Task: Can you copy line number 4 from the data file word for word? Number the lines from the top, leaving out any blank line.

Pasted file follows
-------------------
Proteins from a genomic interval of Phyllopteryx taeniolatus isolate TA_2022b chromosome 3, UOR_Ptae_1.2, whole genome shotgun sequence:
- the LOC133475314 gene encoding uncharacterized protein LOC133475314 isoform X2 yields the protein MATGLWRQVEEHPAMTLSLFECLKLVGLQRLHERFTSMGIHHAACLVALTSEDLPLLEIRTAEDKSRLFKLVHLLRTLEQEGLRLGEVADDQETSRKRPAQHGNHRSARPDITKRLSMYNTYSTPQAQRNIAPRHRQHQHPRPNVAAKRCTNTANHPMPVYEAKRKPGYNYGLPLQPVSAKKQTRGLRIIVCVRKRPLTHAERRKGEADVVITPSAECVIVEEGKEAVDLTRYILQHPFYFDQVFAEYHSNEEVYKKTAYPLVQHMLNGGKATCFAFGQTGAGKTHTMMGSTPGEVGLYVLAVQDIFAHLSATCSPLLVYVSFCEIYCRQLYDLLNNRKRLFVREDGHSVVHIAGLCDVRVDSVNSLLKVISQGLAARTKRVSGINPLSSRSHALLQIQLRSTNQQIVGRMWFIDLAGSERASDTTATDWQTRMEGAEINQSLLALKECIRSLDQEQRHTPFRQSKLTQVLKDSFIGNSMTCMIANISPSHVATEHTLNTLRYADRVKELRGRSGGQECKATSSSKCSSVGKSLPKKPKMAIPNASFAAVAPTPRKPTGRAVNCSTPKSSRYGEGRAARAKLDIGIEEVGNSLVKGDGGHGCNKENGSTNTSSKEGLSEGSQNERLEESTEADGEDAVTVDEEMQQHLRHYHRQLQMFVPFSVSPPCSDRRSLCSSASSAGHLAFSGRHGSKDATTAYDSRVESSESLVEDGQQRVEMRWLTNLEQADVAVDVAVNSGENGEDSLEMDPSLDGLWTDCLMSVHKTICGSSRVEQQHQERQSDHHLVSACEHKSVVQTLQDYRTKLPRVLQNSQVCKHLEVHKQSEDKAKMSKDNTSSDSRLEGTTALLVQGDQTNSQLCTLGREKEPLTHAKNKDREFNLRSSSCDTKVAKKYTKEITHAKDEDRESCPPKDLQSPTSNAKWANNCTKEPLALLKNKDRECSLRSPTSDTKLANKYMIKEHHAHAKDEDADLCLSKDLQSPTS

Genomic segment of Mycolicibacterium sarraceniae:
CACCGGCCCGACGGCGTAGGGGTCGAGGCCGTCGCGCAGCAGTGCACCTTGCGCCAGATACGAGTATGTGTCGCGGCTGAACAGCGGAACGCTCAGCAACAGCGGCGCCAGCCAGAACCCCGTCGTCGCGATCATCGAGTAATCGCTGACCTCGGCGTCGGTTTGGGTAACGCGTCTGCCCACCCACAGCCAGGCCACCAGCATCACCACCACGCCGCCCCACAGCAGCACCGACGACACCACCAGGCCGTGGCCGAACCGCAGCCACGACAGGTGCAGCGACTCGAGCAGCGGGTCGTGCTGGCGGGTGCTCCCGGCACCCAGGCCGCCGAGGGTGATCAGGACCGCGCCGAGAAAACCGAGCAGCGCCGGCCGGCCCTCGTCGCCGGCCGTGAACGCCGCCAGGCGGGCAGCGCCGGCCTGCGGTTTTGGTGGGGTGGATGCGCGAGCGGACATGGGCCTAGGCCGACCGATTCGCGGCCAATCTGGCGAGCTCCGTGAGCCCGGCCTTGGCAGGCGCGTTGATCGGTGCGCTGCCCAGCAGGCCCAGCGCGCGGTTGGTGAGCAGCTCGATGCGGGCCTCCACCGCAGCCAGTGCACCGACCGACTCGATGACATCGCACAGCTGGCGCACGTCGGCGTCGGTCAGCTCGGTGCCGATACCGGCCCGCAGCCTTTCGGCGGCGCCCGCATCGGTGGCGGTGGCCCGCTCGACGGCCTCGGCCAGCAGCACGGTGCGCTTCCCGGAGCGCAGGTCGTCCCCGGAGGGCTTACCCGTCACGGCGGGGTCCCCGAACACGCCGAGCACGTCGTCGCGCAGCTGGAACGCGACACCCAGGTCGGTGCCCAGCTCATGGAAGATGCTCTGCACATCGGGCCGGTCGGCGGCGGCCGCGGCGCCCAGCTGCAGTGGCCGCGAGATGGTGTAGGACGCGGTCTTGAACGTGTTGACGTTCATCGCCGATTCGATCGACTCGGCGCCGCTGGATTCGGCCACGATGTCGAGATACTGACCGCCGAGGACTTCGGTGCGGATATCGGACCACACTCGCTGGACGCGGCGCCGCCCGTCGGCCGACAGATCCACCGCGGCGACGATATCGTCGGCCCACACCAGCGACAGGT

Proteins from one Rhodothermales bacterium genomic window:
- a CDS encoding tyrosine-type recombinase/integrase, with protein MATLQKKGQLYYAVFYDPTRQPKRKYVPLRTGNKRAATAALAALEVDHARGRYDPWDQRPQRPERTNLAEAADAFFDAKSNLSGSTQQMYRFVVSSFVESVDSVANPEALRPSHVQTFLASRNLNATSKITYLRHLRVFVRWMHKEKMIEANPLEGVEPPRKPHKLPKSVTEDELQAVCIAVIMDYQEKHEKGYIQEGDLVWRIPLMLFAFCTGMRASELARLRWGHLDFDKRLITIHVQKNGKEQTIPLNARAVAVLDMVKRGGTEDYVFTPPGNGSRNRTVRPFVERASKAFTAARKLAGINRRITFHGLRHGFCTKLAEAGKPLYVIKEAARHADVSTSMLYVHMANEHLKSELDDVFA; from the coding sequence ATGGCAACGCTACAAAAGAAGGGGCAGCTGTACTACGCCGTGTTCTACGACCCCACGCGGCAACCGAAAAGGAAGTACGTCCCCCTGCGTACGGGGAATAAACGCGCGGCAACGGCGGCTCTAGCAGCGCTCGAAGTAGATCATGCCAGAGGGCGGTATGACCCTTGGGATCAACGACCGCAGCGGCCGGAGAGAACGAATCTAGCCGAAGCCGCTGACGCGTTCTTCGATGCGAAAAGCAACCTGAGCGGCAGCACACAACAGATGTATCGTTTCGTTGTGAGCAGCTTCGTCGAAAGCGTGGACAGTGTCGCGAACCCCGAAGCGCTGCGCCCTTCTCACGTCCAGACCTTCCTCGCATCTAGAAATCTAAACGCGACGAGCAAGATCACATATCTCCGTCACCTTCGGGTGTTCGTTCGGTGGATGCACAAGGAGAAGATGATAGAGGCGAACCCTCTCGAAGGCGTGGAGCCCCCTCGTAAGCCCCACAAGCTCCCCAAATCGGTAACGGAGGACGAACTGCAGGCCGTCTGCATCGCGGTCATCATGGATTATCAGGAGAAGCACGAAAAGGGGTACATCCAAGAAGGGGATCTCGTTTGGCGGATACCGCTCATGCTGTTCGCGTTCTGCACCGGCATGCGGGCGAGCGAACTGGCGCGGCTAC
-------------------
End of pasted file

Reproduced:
CACCGGCCCGACGGCGTAGGGGTCGAGGCCGTCGCGCAGCAGTGCACCTTGCGCCAGATACGAGTATGTGTCGCGGCTGAACAGCGGAACGCTCAGCAACAGCGGCGCCAGCCAGAACCCCGTCGTCGCGATCATCGAGTAATCGCTGACCTCGGCGTCGGTTTGGGTAACGCGTCTGCCCACCCACAGCCAGGCCACCAGCATCACCACCACGCCGCCCCACAGCAGCACCGACGACACCACCAGGCCGTGGCCGAACCGCAGCCACGACAGGTGCAGCGACTCGAGCAGCGGGTCGTGCTGGCGGGTGCTCCCGGCACCCAGGCCGCCGAGGGTGATCAGGACCGCGCCGAGAAAACCGAGCAGCGCCGGCCGGCCCTCGTCGCCGGCCGTGAACGCCGCCAGGCGGGCAGCGCCGGCCTGCGGTTTTGGTGGGGTGGATGCGCGAGCGGACATGGGCCTAGGCCGACCGATTCGCGGCCAATCTGGCGAGCTCCGTGAGCCCGGCCTTGGCAGGCGCGTTGATCGGTGCGCTGCCCAGCAGGCCCAGCGCGCGGTTGGTGAGCAGCTCGATGCGGGCCTCCACCGCAGCCAGTGCACCGACCGACTCGATGACATCGCACAGCTGGCGCACGTCGGCGTCGGTCAGCTCGGTGCCGATACCGGCCCGCAGCCTTTCGGCGGCGCCCGCATCGGTGGCGGTGGCCCGCTCGACGGCCTCGGCCAGCAGCACGGTGCGCTTCCCGGAGCGCAGGTCGTCCCCGGAGGGCTTACCCGTCACGGCGGGGTCCCCGAACACGCCGAGCACGTCGTCGCGCAGCTGGAACGCGACACCCAGGTCGGTGCCCAGCTCATGGAAGATGCTCTGCACATCGGGCCGGTCGGCGGCGGCCGCGGCGCCCAGCTGCAGTGGCCGCGAGATGGTGTAGGACGCGGTCTTGAACGTGTTGACGTTCATCGCCGATTCGATCGACTCGGCGCCGCTGGATTCGGCCACGATGTCGAGATACTGACCGCCGAGGACTTCGGTGCGGATATCGGACCACACTCGCTGGACGCGGCGCCGCCCGTCGGCCGACAGATCCACCGCGGCGACGATATCGTCGGCCCACACCAGCGACAGGT